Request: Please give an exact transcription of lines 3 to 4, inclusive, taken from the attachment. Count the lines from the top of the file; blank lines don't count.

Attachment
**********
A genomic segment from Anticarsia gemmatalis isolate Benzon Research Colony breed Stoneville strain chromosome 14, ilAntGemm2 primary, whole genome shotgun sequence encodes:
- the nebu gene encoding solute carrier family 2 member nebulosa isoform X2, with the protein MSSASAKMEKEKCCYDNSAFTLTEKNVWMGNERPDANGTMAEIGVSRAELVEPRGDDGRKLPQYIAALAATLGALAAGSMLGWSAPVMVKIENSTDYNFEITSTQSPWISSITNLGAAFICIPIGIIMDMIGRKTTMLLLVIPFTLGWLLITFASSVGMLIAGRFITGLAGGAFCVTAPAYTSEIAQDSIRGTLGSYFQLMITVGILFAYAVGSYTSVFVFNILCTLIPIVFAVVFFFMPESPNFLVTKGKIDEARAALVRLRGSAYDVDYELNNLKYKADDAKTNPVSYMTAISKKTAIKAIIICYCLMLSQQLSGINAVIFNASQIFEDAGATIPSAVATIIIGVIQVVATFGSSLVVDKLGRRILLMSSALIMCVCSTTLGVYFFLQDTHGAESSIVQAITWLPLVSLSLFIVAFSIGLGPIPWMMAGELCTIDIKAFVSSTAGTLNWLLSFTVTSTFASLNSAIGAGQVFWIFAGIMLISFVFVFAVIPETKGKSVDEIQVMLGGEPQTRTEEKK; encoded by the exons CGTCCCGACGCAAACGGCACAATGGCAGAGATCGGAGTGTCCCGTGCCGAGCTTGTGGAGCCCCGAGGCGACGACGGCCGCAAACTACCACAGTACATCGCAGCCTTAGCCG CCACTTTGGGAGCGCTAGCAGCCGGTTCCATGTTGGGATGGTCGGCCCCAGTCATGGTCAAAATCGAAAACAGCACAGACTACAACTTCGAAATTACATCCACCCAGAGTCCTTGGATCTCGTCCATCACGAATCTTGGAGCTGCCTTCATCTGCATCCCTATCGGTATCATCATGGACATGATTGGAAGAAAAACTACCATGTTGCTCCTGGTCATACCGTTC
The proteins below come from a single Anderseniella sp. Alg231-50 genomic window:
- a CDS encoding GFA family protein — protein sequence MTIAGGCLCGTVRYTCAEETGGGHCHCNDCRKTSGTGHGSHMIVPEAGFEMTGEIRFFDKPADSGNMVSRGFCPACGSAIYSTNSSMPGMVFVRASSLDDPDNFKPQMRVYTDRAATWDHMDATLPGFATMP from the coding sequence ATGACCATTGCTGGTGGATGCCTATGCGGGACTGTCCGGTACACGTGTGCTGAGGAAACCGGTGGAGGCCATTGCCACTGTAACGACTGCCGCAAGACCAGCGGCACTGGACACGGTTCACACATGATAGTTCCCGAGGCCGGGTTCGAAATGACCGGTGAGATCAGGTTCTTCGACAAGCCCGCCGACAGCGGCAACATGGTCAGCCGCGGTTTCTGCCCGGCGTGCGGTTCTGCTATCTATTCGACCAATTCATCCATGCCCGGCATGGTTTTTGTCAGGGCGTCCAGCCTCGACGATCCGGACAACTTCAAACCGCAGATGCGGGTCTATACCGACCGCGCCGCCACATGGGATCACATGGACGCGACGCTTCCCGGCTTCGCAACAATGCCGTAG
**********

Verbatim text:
The proteins below come from a single Anderseniella sp. Alg231-50 genomic window:
- a CDS encoding GFA family protein — protein sequence MTIAGGCLCGTVRYTCAEETGGGHCHCNDCRKTSGTGHGSHMIVPEAGFEMTGEIRFFDKPADSGNMVSRGFCPACGSAIYSTNSSMPGMVFVRASSLDDPDNFKPQMRVYTDRAATWDHMDATLPGFATMP from the coding sequence ATGACCATTGCTGGTGGATGCCTATGCGGGACTGTCCGGTACACGTGTGCTGAGGAAACCGGTGGAGGCCATTGCCACTGTAACGACTGCCGCAAGACCAGCGGCACTGGACACGGTTCACACATGATAGTTCCCGAGGCCGGGTTCGAAATGACCGGTGAGATCAGGTTCTTCGACAAGCCCGCCGACAGCGGCAACATGGTCAGCCGCGGTTTCTGCCCGGCGTGCGGTTCTGCTATCTATTCGACCAATTCATCCATGCCCGGCATGGTTTTTGTCAGGGCGTCCAGCCTCGACGATCCGGACAACTTCAAACCGCAGATGCGGGTCTATACCGACCGCGCCGCCACATGGGATCACATGGACGCGACGCTTCCCGGCTTCGCAACAATGCCGTAG